From Tangalle we caught a couple of buses to Udawalawe National Park where we had chosen to do a safari. We had to change buses in Embilibitiya and that was supposed to take us directly to the village but the driver stopped at the road junction 3km from it and said we needed to get off. I checked my map and it didn’t make sense to get out, but after asking twice, the bus guy said it was not turning right to Udawalawe and was heading straight on. What more could we do? So we got out and low and behold the C**T drove right. It was just a scam to get us to take his pals tuk tuk but instead we just had to wait for the next bus. We were so angry and disappointed about the dishonesty of the man, it left a really sour taste in our mouths.
We eventually made it to our guesthouse which consisted of just two cabanas in a jungle setting. It was perfect, minus the mozzy net that was too small for the bed and looked like a fat person wearing a crop top with the belly poking out the bottom. The night before our safari the heavens opened. It wasn’t ideal as if there’s rain, there’s puddles and therefore elephants and other animals don’t have to go to the big watering holes, they can hide in the jungle. Our host had his own safari jeep so we went with him, leaving at 5.30am. The price for our private jeep for 6 hours was 6000 rupees ($34) and the entrance fee to the park for two people was 7748 rupees ($44). Tourists have to pay way to much, it’s an unbelievably unfair system as the locals pay just 35cents entry!
We hadn’t expected it to be so busy but when we arrived at the park gate about 30 jeeps were pulled up and everyone was queuing for tickets. The sky was filled with flying insects which apparently come out after the rain. They were big dangly things and absolutely everywhere like a locust invasion. As soon as we entered the park though all the jeeps seemed to disperse and it felt like it was just us driving through a confetti of flying insects along dusty tracks. Within about 15 minutes we came across a lone elephant and further along were three more hiding in the shrubs! I was already sitting on the edge of my seat in excitement.
The fluorescent blue feathers of peacocks glistened in the morning sun as they rested on tree branches or darted across the road. I realised they look kind of funny, dressed in the fanciest of feather-gowns but with nothing to cover their disgusting legs which look like they belong to a chicken. Hornbills with their giant yellow beaks sat in pairs atop trees, looking around for their next meal. Further down the road were a couple of jeeps pulled up so we knew there was something exciting to see – I was desperately hoping to witness a leopard but you have to be very lucky in this park. Instead it was a male elephant with big white tusks. Our guide told us it’s very rare to see one with tusks so we considered ourselves lucky, we watched him eating leaves and then he stood and rested his heavy trunk on his tusks.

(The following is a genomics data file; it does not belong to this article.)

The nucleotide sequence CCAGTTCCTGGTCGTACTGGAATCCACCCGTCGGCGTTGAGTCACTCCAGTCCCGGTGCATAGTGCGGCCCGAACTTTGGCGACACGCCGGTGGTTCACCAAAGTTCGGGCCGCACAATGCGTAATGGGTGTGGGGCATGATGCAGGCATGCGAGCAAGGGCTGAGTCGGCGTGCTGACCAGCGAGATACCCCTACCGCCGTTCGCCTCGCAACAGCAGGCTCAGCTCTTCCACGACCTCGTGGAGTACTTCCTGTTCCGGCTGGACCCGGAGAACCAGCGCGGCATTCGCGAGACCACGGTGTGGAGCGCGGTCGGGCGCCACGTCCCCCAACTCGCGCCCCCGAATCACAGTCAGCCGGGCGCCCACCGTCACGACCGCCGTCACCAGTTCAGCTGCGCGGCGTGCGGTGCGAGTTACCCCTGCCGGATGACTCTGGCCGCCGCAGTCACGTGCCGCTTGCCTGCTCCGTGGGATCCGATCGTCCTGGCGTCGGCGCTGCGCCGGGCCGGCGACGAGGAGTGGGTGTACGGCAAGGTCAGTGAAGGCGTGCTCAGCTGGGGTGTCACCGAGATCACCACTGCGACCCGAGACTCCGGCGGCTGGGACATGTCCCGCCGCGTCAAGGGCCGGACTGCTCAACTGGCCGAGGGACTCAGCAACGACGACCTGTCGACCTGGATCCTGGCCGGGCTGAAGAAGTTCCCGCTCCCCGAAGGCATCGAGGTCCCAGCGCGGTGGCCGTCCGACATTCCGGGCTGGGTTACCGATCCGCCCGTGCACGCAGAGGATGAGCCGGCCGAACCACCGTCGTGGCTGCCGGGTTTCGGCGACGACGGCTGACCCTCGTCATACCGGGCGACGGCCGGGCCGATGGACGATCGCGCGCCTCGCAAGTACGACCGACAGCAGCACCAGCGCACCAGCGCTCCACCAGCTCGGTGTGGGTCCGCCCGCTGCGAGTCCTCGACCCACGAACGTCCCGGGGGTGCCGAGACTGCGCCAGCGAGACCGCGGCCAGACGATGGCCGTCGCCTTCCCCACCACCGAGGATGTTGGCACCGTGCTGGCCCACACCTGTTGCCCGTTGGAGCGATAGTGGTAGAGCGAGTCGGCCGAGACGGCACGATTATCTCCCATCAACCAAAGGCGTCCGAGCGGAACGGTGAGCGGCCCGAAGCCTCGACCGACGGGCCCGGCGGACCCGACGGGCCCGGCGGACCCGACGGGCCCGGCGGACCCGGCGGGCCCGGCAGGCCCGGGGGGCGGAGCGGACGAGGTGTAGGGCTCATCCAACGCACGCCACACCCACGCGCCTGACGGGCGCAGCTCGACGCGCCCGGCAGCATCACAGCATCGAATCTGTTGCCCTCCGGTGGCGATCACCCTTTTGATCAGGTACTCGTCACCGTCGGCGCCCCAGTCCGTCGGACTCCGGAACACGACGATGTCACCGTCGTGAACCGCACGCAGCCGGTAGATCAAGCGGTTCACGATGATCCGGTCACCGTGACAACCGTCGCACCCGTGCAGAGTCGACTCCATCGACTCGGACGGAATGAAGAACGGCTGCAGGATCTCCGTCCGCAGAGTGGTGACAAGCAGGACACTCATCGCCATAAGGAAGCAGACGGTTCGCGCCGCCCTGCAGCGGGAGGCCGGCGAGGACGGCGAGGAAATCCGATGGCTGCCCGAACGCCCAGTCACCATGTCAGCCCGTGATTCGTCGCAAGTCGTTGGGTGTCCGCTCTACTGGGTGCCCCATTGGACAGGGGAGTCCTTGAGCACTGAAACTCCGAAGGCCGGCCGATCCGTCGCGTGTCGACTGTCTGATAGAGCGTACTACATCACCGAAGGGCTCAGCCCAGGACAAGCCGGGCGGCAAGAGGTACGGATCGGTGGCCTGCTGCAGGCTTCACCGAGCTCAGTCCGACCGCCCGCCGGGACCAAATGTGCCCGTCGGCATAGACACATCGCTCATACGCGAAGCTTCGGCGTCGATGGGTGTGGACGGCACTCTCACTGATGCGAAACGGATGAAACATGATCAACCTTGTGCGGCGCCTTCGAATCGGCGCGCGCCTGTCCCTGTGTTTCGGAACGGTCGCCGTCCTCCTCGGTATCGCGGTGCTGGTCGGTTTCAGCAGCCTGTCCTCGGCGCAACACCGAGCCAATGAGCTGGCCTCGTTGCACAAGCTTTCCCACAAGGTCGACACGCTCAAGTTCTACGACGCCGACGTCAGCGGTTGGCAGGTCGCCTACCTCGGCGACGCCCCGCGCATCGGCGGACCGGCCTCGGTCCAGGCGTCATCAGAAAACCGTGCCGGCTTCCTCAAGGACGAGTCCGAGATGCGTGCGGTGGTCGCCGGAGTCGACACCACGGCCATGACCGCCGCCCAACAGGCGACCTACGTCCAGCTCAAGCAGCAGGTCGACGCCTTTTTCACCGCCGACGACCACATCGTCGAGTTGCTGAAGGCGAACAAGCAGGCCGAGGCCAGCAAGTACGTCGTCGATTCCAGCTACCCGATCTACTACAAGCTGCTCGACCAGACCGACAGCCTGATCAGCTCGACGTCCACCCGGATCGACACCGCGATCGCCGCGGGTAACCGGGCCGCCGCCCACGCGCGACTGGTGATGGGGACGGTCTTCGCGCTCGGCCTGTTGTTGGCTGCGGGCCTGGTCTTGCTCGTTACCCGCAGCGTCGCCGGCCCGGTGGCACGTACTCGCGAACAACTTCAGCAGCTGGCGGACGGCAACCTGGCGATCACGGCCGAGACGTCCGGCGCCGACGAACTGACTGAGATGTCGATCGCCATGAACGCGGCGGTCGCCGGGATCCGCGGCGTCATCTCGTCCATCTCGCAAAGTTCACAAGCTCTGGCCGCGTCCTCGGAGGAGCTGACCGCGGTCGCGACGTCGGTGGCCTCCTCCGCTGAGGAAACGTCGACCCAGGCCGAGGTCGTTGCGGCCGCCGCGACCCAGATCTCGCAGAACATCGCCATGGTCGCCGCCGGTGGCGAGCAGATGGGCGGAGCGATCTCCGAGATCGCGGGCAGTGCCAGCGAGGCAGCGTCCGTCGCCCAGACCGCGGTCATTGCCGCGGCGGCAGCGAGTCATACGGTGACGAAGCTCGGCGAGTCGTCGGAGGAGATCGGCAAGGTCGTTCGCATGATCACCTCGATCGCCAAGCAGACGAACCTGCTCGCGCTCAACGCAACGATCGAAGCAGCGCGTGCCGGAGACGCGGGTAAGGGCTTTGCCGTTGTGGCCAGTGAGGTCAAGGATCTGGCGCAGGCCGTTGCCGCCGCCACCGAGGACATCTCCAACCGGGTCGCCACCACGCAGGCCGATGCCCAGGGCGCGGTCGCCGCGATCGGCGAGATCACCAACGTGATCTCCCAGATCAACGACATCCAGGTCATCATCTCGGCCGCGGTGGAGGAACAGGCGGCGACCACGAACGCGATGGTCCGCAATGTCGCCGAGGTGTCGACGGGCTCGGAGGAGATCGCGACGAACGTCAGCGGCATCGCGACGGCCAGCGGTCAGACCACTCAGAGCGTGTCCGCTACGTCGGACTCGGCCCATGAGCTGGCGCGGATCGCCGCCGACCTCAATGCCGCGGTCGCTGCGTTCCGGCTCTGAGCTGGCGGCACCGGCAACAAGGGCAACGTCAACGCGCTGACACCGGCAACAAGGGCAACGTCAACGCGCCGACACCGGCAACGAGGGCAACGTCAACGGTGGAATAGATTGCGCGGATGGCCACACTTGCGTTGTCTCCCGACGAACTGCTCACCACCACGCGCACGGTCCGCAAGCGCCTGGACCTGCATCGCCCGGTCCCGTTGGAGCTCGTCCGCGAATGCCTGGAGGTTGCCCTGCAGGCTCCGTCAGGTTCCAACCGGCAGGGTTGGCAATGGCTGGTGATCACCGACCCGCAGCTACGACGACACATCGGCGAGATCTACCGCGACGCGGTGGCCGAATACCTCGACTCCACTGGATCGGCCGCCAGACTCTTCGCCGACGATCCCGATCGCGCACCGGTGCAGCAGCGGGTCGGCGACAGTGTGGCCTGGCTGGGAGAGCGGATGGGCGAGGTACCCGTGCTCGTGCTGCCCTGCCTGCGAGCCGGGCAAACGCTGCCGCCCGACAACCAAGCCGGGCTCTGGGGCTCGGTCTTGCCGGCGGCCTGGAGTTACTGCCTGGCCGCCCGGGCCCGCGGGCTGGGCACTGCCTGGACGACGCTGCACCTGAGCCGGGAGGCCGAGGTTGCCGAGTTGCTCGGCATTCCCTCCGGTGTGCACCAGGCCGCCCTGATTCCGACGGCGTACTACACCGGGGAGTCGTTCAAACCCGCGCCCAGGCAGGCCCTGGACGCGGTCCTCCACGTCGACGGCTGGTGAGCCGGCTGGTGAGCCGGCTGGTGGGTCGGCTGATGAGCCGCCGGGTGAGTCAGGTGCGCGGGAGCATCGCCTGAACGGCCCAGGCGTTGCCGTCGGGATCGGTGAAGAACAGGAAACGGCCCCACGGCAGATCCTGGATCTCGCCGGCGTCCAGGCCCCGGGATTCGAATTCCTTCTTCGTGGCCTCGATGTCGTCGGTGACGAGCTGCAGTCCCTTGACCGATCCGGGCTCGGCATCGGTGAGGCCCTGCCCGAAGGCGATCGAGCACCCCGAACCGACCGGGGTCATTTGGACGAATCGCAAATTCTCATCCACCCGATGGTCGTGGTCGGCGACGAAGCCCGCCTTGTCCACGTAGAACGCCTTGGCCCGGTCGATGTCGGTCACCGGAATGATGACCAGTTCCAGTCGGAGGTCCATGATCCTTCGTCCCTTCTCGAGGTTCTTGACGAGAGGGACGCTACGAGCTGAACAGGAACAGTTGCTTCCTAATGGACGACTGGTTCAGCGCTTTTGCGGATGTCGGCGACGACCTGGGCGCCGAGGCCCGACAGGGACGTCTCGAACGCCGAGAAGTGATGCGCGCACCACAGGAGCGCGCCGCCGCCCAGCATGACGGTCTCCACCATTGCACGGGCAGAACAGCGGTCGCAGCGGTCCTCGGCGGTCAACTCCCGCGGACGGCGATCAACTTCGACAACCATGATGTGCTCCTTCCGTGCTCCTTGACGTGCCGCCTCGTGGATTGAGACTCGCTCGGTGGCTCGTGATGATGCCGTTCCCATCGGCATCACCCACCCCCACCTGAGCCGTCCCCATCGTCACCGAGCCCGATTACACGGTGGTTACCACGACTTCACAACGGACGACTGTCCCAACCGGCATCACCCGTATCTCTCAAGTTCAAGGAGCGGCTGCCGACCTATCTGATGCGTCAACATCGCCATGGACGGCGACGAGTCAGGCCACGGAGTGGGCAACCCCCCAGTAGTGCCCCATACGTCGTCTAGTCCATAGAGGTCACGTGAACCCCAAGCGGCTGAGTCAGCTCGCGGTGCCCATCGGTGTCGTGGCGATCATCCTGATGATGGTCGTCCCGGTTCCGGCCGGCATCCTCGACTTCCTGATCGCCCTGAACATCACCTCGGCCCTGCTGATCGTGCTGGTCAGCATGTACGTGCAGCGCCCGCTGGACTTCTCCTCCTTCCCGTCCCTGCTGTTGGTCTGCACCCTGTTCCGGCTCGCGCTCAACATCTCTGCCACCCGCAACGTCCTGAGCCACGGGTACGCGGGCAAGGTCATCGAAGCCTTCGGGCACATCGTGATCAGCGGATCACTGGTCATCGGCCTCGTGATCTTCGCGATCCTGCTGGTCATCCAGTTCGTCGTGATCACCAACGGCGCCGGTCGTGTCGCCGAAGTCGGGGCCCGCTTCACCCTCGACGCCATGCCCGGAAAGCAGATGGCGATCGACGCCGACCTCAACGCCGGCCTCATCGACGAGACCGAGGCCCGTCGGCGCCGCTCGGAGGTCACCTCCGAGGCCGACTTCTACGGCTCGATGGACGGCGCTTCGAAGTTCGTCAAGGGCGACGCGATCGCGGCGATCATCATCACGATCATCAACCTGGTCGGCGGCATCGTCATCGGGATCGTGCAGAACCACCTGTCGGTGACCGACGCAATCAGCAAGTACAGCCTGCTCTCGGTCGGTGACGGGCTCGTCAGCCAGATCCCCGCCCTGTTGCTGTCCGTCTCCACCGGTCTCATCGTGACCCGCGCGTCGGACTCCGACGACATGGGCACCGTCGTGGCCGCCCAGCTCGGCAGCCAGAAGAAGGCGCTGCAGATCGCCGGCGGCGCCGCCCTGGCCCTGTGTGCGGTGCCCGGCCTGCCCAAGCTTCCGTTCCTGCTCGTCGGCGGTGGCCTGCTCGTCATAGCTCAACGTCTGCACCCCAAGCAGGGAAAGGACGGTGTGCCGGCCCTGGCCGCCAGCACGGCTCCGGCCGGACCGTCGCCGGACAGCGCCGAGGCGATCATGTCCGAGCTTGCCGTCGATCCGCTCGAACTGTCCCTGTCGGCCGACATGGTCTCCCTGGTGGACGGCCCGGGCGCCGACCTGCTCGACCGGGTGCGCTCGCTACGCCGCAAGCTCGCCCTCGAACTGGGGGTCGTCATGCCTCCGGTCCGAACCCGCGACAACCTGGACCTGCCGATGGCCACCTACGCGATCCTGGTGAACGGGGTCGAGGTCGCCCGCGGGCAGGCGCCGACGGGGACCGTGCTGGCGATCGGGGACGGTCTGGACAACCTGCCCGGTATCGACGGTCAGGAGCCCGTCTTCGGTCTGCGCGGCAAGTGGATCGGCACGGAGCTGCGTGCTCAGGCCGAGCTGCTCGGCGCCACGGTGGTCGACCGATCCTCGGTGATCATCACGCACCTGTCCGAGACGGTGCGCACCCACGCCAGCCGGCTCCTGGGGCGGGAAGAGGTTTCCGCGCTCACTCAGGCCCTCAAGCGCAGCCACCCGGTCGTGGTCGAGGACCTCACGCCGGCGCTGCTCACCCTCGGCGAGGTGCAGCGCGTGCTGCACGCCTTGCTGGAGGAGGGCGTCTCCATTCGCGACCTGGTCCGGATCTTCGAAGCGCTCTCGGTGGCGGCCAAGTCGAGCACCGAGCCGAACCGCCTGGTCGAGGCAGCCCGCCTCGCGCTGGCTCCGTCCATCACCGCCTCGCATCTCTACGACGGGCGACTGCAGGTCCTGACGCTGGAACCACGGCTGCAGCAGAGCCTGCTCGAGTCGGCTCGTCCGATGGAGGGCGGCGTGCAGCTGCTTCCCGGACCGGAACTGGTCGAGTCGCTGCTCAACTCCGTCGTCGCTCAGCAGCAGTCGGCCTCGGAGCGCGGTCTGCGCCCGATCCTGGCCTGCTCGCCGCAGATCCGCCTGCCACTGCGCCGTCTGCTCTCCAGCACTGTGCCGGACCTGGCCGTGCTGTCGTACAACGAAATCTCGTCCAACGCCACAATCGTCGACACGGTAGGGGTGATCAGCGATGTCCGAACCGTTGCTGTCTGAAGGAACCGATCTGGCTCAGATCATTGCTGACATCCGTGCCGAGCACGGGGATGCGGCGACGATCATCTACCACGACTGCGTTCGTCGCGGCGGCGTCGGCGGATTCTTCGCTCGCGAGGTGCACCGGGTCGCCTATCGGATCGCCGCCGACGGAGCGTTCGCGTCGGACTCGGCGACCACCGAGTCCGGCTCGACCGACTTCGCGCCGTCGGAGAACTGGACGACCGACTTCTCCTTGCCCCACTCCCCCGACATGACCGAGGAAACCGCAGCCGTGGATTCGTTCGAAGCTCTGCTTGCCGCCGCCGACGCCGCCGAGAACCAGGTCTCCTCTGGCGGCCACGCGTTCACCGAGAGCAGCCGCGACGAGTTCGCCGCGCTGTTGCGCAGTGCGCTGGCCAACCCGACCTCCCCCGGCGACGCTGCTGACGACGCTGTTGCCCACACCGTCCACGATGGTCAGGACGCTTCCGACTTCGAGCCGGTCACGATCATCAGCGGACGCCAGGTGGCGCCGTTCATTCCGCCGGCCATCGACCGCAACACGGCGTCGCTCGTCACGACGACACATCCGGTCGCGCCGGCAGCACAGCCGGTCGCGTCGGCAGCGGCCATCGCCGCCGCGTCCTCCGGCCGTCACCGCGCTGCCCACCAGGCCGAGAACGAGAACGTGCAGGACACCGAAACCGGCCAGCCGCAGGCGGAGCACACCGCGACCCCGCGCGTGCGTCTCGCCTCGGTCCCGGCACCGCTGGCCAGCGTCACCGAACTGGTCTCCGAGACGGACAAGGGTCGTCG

The adventure continued and we passed a group of jackals which are a type of wild-dog that look a cross between a fox and a German shepherd. They hung out in small packs hunting for food together. Meter long monitor lizards were in heaven as they ate all of the flying insects that had swarmed the sky and collapsed to the ground. Chameleons rested on leaves or ran alongside us with widespread legs like they were walking on water. We pulled up a lesser driven road for me to go for a wee behind the jeep and in doing so we saw a wild cat which was like a huge tabby cat, not exactly a leopard but probably the closest relative to one that we would see.
Monkeys jumped through the treetops while sambar deer and wild boars darted through the shrubbery. We stopped atop a small hill to take in the landscape where a vast reservoir lay below us and then we drove down to the shores. Water buffaloes soaked in the shallows while crocodiles slowly wiggled their bodies through the murky water or rested on the shores to warm up and digest their latest meal.
We drove off and soon came across another elephant. It was quite a curious one and got close to the jeeps before spending awhile sucking water from a puddle up her trunk and spraying the muddy water across her body. She moved to the bushes and then carefully picked leaves and sticks to eat, we watched her for about 10 minutes and then our guide got a phone call and tapped on the window to check it was ok to leave. We knew he had a call about an animal sighting because the guides/drivers all call one another to report the whereabouts of animals. It’s a good system in the sense that everyone gets to see the wildlife but it also leads to congestion with jeeps and a bad environment for the wildlife. Luckily it wasn’t too bad in Udawalawe with a max of 10 jeeps in one spot but Yala national park further south can have 70 jeeps around one leopard or elephant! So our guide sped off and we soon came across three jeeps and a family of elephants covered in mud after enjoying a bath. They were crossing the road so we continued driving around till we reached an opening and there they all were, about 12 elephants of various sizes. It was so nice to see them all together, a proper family gathering including an absolutely heart melting baby. The big mothers and grandparents really ushered the baby, and almost formed a protective wall around her. Once the baby was covered by the elephant-shied, the others lined up alongside a puddle in height order to drink water while a couple of playful teenagers flung water across their bodies. It was an amazing experience and a highlight of the safari.
The final hour was uneventful, searching quiet back roads but as the day heated up the animals seemed to sink further into the shaded forest. Overall it was an incredible experience and much better than the safaris we experienced in India a few years back.